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Volatility of the Personal Income Tax Base


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[PDF] Volatility of California’s Personal Income Tax Structure

September 28, 2017 - For many years, personal income tax (PIT) volatility has complicated budgetary planning. This report analyzes the causes of PIT volatility. We find that about 40 percent of PIT volatility is due to choices about which types of income to tax, another 40 percent is due to the progressive rate structure, and the last 20 percent is due to deductions and credits. The Legislature could choose to make the tax less volatile, but actions to reduce volatility could reduce future growth of state tax revenues.

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Perspectives on State Revenues 2004-05

February 18, 2004 - 2003-04 Forecast: We forecast that General Fund revenues and transfers will total $74.1 billion in the current year, a $2.8 billion (3.9 percent) increase from 2002-03. This is down $491 million from the budget forecast, of which $477 million is related to our lower estimate of personal income tax (PIT) revenues. 2004-05 Forecast: We forecast that revenues and transfers will total $75.9 billion in 2004-05, a $1.7 billion (2.4 percent) increase from the current year. This is down about $525 million from the new budget's projection, primarily reflecting the ongoing effects of the current-year reduction in PIT receipts.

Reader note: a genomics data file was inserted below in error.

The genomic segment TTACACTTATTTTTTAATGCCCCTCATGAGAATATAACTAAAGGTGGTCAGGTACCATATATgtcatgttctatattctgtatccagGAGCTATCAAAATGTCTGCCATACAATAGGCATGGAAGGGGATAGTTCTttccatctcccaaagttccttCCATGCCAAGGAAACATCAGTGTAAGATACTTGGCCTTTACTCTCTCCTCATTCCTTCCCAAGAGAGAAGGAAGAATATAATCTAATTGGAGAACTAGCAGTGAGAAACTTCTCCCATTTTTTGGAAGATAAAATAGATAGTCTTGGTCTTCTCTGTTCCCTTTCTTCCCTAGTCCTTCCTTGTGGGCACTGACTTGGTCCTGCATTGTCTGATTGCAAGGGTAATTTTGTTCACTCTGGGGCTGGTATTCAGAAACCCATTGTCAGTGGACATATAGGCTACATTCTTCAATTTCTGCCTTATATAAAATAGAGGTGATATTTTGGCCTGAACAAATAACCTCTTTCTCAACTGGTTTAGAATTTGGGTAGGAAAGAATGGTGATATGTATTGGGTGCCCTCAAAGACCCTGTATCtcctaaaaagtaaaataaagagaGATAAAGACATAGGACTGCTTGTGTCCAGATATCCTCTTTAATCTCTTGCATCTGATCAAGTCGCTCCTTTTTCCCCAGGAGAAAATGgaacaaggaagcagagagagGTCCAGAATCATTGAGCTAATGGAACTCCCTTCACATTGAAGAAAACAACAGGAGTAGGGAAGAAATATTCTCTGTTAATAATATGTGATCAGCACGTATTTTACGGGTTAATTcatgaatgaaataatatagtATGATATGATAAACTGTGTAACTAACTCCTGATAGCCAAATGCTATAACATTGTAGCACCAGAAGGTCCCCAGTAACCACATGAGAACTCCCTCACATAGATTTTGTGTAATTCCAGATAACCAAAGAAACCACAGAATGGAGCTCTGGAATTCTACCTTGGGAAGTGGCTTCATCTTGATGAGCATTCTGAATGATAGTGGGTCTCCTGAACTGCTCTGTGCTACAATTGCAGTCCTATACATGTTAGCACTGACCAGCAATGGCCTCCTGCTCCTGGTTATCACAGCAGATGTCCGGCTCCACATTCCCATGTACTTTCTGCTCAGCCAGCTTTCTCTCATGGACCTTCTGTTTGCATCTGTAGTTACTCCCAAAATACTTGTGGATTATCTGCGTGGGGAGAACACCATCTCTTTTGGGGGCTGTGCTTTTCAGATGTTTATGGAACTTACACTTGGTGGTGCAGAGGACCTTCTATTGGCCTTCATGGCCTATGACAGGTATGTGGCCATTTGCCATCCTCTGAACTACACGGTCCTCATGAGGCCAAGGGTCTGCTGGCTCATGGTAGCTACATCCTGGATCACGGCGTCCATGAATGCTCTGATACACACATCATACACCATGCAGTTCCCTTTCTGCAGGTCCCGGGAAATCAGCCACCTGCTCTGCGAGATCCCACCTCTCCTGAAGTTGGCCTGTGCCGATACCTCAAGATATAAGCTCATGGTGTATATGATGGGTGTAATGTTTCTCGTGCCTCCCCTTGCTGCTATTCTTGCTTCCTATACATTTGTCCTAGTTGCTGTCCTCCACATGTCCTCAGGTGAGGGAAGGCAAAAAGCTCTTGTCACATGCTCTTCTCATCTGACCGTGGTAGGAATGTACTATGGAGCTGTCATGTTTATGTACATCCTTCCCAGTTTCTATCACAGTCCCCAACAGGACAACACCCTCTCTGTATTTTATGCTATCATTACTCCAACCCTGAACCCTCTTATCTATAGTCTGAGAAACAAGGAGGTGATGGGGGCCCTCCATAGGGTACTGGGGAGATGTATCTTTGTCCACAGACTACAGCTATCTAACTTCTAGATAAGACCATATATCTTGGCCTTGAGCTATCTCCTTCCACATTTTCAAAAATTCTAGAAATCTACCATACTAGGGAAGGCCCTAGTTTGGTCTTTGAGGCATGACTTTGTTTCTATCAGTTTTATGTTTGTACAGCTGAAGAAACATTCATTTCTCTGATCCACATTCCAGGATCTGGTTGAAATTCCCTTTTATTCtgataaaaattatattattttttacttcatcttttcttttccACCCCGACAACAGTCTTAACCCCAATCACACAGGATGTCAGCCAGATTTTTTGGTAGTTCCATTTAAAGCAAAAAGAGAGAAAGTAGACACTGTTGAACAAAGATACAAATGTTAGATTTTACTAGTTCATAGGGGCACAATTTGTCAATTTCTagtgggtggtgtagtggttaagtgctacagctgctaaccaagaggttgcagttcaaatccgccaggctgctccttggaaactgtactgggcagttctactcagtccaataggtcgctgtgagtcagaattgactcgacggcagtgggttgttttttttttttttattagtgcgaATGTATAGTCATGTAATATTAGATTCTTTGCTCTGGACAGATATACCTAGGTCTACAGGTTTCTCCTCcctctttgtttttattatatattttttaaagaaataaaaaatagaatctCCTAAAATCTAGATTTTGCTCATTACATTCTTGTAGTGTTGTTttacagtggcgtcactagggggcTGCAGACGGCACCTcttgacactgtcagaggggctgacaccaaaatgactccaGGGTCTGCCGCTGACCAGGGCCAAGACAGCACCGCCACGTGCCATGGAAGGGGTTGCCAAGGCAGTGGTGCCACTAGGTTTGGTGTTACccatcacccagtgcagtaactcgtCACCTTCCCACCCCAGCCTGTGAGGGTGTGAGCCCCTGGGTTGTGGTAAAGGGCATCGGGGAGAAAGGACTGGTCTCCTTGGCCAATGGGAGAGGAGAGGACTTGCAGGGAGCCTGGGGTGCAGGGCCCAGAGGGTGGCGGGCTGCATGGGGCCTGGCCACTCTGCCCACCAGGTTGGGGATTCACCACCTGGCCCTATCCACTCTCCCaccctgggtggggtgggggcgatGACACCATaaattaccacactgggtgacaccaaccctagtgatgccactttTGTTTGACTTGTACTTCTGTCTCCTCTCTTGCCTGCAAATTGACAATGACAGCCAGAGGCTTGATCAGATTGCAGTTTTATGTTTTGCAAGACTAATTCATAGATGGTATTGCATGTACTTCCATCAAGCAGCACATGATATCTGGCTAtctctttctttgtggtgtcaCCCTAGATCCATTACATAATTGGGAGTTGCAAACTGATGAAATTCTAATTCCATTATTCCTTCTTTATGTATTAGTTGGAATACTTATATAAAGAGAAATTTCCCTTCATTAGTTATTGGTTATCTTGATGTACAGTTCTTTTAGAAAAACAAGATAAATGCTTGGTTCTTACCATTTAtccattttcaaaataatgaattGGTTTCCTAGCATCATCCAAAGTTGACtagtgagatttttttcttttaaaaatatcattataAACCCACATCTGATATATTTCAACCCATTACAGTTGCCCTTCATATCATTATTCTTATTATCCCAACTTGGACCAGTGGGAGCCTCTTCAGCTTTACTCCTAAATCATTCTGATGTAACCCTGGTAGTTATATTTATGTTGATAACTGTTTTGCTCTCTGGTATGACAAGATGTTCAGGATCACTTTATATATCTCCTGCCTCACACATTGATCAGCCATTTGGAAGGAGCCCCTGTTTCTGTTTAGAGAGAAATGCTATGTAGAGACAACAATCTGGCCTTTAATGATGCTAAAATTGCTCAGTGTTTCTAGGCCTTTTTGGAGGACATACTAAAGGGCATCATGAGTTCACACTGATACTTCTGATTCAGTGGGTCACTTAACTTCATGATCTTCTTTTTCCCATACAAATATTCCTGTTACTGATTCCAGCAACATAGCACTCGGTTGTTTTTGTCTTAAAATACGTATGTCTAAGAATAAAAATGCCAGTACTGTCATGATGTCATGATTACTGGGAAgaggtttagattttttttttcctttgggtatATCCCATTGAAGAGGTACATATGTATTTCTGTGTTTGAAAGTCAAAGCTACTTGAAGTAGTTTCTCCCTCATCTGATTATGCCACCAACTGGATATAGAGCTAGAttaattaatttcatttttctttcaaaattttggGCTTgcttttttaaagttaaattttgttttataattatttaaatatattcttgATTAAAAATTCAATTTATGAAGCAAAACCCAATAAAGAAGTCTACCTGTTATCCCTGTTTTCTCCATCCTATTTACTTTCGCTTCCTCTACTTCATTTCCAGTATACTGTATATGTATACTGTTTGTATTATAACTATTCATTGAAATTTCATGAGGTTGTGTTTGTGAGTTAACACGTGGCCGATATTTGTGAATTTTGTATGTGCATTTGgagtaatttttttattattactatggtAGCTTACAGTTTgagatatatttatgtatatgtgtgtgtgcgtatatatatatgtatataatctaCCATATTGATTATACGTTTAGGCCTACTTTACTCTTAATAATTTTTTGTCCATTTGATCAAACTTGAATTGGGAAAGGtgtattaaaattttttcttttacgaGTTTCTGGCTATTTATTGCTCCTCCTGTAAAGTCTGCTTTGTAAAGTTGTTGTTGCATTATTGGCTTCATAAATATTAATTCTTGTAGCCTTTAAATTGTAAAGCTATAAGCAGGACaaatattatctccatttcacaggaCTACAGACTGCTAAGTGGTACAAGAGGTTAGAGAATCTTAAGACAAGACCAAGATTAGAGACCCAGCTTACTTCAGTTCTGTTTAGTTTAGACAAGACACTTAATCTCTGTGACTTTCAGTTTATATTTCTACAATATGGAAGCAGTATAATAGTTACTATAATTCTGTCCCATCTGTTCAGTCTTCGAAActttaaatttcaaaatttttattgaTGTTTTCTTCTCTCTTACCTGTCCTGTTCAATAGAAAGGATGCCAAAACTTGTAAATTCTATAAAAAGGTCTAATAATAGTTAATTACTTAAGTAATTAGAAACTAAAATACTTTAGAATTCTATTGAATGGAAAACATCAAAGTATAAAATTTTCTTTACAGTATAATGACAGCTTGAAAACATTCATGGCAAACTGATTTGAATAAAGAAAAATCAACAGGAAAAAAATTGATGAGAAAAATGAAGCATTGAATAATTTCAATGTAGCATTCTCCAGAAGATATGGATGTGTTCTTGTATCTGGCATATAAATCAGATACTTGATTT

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California's Changing Income Distribution

August 10, 2000 - In recent decades the distribution of adjusted gross income reported on California tax returns has shifted significantly, with the share attributable to the top 20 percent of returns rising and that for the bottom 80 percent falling. We examine the changes in California's income distribution and their causes.

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Revenue Volatility In California

January 20, 2005 - Following the boom-bust revenue cycle in recent years, concerns have developed about volatility in California's General Fund revenues. This brief quantifies the amount of revenue volatility experienced in California during the past quarter century, identifies the main causes of the volatility, and discusses the outlook for volatility in the future. We also highlight some options for reducing future impacts of volatility—both those involving changes to the tax system and budgetary changes—and discuss the trade-offs inherent in each of the alternatives.

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[PDF] Perspectives on State Revenues 1997-98

February 19, 1997 - Perspectives on State Revenues 1997-98

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The 2014-15 Budget: Overview of the May Revision

May 16, 2014 - On May 13, 2014, the Governor released the 2014-15 May Revision to his annual budget proposal. The package continues to build reserves and pay down debts, including a new proposal to fund the teachers' pension system over about 30 years. Our May revenue forecast projects $2.5 billion higher revenues compared with that of the administration—not substantially different given the size of the state budget. In addition, we project over $700 million more in local property taxes for school districts. If the Legislature were to adopt our office's higher revenue forecast and property tax estimates, General Fund spending under Proposition 98 would increase $2.7 billion, relative to the administration's May forecast. Assuming that the administration's non-Proposition 98 spending estimates are accurate, this would leave around $500 million available for building reserves, paying down more debts, and/or other state priorities.